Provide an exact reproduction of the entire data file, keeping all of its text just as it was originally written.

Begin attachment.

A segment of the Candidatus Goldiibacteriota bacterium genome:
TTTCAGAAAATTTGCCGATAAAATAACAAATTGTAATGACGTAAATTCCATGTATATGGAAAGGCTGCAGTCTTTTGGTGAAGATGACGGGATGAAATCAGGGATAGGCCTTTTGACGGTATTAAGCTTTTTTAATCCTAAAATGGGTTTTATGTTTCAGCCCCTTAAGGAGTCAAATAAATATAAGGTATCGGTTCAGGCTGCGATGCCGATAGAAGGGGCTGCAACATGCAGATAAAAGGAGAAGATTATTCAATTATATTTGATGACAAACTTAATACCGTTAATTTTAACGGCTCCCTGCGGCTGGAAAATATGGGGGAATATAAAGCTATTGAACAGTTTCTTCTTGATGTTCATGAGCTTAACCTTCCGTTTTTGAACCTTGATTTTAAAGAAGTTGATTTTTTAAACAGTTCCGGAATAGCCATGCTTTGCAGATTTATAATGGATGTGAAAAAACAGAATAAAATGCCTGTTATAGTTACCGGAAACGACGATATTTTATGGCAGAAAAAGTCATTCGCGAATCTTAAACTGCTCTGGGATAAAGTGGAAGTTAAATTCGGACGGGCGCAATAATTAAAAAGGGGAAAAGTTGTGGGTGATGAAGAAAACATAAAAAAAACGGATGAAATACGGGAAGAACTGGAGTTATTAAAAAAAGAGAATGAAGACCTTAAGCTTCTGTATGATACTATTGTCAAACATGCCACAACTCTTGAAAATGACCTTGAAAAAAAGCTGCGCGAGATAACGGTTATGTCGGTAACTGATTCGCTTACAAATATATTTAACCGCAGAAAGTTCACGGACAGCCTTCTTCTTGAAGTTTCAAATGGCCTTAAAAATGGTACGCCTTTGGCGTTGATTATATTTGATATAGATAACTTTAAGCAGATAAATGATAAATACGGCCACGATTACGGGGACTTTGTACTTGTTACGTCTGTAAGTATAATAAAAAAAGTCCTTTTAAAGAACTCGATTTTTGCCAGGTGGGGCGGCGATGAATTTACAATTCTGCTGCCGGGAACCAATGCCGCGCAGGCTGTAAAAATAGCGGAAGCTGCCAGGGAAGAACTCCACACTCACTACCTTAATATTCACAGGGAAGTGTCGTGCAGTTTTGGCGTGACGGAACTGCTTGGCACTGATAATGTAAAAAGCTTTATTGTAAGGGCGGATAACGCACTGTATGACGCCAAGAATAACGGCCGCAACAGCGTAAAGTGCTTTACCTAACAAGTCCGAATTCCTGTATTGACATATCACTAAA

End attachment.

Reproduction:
A segment of the Candidatus Goldiibacteriota bacterium genome:
TTTCAGAAAATTTGCCGATAAAATAACAAATTGTAATGACGTAAATTCCATGTATATGGAAAGGCTGCAGTCTTTTGGTGAAGATGACGGGATGAAATCAGGGATAGGCCTTTTGACGGTATTAAGCTTTTTTAATCCTAAAATGGGTTTTATGTTTCAGCCCCTTAAGGAGTCAAATAAATATAAGGTATCGGTTCAGGCTGCGATGCCGATAGAAGGGGCTGCAACATGCAGATAAAAGGAGAAGATTATTCAATTATATTTGATGACAAACTTAATACCGTTAATTTTAACGGCTCCCTGCGGCTGGAAAATATGGGGGAATATAAAGCTATTGAACAGTTTCTTCTTGATGTTCATGAGCTTAACCTTCCGTTTTTGAACCTTGATTTTAAAGAAGTTGATTTTTTAAACAGTTCCGGAATAGCCATGCTTTGCAGATTTATAATGGATGTGAAAAAACAGAATAAAATGCCTGTTATAGTTACCGGAAACGACGATATTTTATGGCAGAAAAAGTCATTCGCGAATCTTAAACTGCTCTGGGATAAAGTGGAAGTTAAATTCGGACGGGCGCAATAATTAAAAAGGGGAAAAGTTGTGGGTGATGAAGAAAACATAAAAAAAACGGATGAAATACGGGAAGAACTGGAGTTATTAAAAAAAGAGAATGAAGACCTTAAGCTTCTGTATGATACTATTGTCAAACATGCCACAACTCTTGAAAATGACCTTGAAAAAAAGCTGCGCGAGATAACGGTTATGTCGGTAACTGATTCGCTTACAAATATATTTAACCGCAGAAAGTTCACGGACAGCCTTCTTCTTGAAGTTTCAAATGGCCTTAAAAATGGTACGCCTTTGGCGTTGATTATATTTGATATAGATAACTTTAAGCAGATAAATGATAAATACGGCCACGATTACGGGGACTTTGTACTTGTTACGTCTGTAAGTATAATAAAAAAAGTCCTTTTAAAGAACTCGATTTTTGCCAGGTGGGGCGGCGATGAATTTACAATTCTGCTGCCGGGAACCAATGCCGCGCAGGCTGTAAAAATAGCGGAAGCTGCCAGGGAAGAACTCCACACTCACTACCTTAATATTCACAGGGAAGTGTCGTGCAGTTTTGGCGTGACGGAACTGCTTGGCACTGATAATGTAAAAAGCTTTATTGTAAGGGCGGATAACGCACTGTATGACGCCAAGAATAACGGCCGCAACAGCGTAAAGTGCTTTACCTAACAAGTCCGAATTCCTGTATTGACATATCACTAAA